By DAVE KIFFER
November 09, 2009
I kinda felt trapped into it because I had several friends in far away (read: sunny and dry) places who basically said "get on Facebook or we will never communicate with you again."
I don't usually respond to threats, but I do like to stay in touch so I figured I could make one concession to the "social networking" world.
Still, the whole idea that we should have this great big group of "friends" out there who would be satisfied with occasional random blips about what we were making for dinner or whether we really, really liked some You Tube video seemed (and still seems) a little odd to me.
I mean, do other people, really care that much about the minutia that is rattling around in our brains at any given posting moment.?
Naturally, my brain - which deals in a higher quality of minutia than most people, if I do say so myself - replied "of course they do, because you are good enough, you are smart enough and doggone it, people like you.!"
Kinda scary that the guy thought that up is a United States Senator. But, as usual, I digress.
Anyway, to my surprise, through Facebook, I have heard from a whole bunch of folks who I never thought I'd ever hear from again. I have been brought back up to speed and back in - after a fashion - to their lives.
This is a good thing, because I do like to keep up with all the details in other folks lives.
Growing up in Ketchikan, I have always trafficked in the use of social information.
It has always been helpful to know who is (or was) married to whom, who is related to whom, and who has a grudge with whom. If only because it helps me avoid saying the wrong thing to either "who" or "whom" at a social occasion.
Notice I said help avoid not prevent. I still say the wrong thing now and again. I never make the same social faux pas twice, but there are a million of them that I have made once.
I get my interest in information from my Grandmother Gladys who was the grand doyenne of the North Point Higgin/Clover Pass/Knudsen Cove social scene.
I used to think that my Grandmother was the smartest person in the world because she always seemed to know who was doing what and to whom and when..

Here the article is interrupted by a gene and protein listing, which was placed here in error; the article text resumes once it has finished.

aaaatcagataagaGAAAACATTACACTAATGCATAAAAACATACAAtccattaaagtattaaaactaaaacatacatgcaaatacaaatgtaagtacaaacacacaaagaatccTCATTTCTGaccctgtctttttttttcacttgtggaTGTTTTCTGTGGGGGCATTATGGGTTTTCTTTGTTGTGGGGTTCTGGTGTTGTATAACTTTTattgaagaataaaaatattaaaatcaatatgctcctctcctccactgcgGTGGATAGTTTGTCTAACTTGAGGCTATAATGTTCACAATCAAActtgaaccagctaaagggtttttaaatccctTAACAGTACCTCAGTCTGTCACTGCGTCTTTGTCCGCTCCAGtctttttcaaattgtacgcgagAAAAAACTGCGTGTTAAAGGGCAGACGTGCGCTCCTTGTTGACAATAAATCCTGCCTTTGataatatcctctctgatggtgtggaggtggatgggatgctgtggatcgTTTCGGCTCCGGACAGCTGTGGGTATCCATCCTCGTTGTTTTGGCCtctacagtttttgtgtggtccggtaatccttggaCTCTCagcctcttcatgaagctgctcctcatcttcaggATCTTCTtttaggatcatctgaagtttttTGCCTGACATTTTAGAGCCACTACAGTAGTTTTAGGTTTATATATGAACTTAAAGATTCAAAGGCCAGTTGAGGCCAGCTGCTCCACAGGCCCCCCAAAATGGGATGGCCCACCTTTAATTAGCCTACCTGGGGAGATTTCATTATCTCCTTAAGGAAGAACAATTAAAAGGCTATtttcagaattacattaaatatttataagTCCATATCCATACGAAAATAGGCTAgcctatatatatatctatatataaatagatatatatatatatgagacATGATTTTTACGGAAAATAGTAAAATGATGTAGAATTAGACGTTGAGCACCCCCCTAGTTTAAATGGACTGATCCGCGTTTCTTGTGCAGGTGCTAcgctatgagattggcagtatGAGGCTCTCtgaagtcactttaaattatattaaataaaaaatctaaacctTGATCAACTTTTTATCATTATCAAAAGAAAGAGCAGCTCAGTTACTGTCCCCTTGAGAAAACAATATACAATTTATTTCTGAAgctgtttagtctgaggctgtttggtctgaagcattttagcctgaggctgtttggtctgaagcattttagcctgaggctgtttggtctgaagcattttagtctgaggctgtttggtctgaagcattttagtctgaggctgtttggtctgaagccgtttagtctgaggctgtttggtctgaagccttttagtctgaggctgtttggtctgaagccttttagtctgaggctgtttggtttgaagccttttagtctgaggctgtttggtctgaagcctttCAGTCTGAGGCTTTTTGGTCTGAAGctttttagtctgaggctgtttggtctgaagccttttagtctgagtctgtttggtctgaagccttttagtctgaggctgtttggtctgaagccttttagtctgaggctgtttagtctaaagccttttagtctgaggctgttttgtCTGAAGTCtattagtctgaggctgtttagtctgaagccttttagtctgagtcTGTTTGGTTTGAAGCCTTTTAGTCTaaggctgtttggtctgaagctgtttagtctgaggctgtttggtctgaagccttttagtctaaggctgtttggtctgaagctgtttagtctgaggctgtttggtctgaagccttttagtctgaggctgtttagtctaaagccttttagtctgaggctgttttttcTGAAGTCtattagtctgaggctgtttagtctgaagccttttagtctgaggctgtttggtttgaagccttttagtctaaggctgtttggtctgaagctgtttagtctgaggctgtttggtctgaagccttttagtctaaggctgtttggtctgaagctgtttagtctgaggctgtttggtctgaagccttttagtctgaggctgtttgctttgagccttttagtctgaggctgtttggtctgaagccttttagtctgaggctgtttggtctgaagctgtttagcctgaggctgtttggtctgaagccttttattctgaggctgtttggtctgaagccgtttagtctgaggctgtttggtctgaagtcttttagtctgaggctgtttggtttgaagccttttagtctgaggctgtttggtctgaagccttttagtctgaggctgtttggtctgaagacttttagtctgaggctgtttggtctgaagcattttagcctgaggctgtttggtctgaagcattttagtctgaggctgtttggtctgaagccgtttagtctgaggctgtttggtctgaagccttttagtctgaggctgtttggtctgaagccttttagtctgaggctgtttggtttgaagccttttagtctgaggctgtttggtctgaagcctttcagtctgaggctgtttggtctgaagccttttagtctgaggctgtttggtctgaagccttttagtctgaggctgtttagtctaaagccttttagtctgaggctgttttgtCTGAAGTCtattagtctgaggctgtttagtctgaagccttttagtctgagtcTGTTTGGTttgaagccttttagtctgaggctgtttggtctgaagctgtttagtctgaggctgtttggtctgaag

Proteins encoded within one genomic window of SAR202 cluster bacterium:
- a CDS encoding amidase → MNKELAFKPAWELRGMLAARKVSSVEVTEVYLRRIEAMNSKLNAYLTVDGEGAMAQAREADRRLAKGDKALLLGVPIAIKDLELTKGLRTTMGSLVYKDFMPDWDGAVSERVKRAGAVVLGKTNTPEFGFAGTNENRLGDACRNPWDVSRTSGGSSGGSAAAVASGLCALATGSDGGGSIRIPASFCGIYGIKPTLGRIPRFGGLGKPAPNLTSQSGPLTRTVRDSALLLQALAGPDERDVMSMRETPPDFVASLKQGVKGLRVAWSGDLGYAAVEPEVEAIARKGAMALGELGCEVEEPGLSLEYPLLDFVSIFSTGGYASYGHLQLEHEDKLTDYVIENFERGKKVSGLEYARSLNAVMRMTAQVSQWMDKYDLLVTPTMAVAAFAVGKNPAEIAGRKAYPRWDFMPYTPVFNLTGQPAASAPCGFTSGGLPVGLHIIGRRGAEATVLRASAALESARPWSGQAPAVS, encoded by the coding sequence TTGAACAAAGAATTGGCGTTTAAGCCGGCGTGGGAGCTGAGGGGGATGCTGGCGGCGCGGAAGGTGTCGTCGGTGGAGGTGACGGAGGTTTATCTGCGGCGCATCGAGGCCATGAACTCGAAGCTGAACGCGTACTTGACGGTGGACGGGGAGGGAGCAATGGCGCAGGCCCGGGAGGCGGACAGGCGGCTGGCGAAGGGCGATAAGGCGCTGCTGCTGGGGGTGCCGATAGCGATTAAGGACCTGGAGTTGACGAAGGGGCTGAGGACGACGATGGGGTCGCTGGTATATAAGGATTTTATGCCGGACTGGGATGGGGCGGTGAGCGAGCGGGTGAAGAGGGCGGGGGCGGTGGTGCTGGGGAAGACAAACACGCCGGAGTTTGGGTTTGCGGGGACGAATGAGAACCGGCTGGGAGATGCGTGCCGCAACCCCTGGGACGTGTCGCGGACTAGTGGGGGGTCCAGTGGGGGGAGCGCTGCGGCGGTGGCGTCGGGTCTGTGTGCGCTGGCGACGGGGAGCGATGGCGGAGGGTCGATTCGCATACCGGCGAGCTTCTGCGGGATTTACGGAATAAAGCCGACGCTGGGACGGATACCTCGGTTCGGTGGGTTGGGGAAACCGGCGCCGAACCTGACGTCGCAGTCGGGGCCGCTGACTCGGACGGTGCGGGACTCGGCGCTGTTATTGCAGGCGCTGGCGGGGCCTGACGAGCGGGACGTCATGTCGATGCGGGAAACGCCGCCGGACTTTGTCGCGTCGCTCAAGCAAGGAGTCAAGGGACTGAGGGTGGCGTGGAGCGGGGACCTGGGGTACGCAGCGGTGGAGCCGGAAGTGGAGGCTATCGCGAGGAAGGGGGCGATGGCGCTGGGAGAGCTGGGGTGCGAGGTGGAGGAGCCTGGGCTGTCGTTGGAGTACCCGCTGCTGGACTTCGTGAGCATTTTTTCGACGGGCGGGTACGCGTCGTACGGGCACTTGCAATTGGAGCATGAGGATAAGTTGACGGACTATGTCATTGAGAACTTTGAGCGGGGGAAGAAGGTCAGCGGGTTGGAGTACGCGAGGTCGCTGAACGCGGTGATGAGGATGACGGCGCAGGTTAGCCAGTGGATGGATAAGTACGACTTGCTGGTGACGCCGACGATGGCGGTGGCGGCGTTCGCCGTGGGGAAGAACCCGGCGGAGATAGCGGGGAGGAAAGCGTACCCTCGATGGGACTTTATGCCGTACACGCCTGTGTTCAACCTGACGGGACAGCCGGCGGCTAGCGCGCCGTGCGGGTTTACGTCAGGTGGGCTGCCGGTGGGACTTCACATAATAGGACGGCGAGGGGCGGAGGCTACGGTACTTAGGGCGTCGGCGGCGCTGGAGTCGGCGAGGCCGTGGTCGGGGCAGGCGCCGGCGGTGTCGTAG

Later, I learned that Gram used to spend hours a day listening in on the single party line in the area and that was where she learned about who and whom and how often..
Regardless of the source, though, it still was - and remains - valuable information.
Another good source of "public" information for us waterborne folks when I was growing up was the marine operator.
We didn't have satellite dishes on our boats in those days, but you could tune into the marine operator in the evening and hear all sorts of soap operas because, after a while, people using the marine operator would forget that other people were listening.
You heard all about stomach operations, you heard catfights, you even heard conversations between separated couples that you probably wish you hadn't heard.
Yet, it was like watching a train wreck. You couldn't - and really didn't want to - turn away!
Some I suppose would call trafficking in that sort of information "gossip" and they are right. But, oh what delicious gossip it was, and people - like my Grandmother - were expert at storing up that information until the time was right to use it.
In those days, people were always surprised that someone had learned and then passed on some trenchant personal detail from supposedly "private" conversation. They were shocked and hurt and all those bad things.
Today, though, it seems, the idea is to fire a pre-emptive first strike and put all those gory details out in advance. The idea being that you can't hurt me, if I hurt myself first. That way you control the flow of information by turning it into a self-induced torrent.
And that's why we have a new "sphere" out there. The "Egosphere."
It truly can be all about you, 24-7.
And the scary thing is, other people are actually watching you. They are enjoying your train wreck.
Some of my "friends," for example, have posted some slightly salacious pictures (I need to have different friends if I want the real nasty stuff, I guess). Other have passed along details of gory operations and medical procedures (shades of the marine operator).
Some have engaged in nasty catfights that really should have been limited to hissing and spitting contests on the Dock Street sidewalk.
And yes, I have learned some things about peoples' marital habits that I would rather not have learned. Not necessarily from the initial posts, but from responses their friends leave.
It's sort of like sussing out what sort of a person someone is by reading what their friends wrote when they signed the person's yearbook. ("Don't get arrested this summer. Don't get knocked up. Don't do anything I wouldn't do, yuk, yuk, yuk.")
And this - and much, much more - is basically out there for everyone to see. Even though the profiles and other information is supposed to be "private."
A few years back, I had a potential employer call me about a former music student who had used me as a reference. She was a good girl, by all accounts, but he was worried that her social networking site - I can't remember if it was Facebook or My Space - had a lot of info about her liking to "party."
Yes, and there was also a picture of her posing, possibly naked , behind a remarkably large salmon.
Fortunately, my Facebook postings as of yet have been limited to my posting snaky responses to the postings of my "friends."
I have yet to discuss what I had for supper.
I have yet to post a cool You Tube video.
I have yet to discuss any relevant medical procedures.
And I have yet to pose naked behind a remarkably large salmon.
I am only dabbling in the Egosphere.
I can control my urge to overshare.
And aren't you glad I told you all this?
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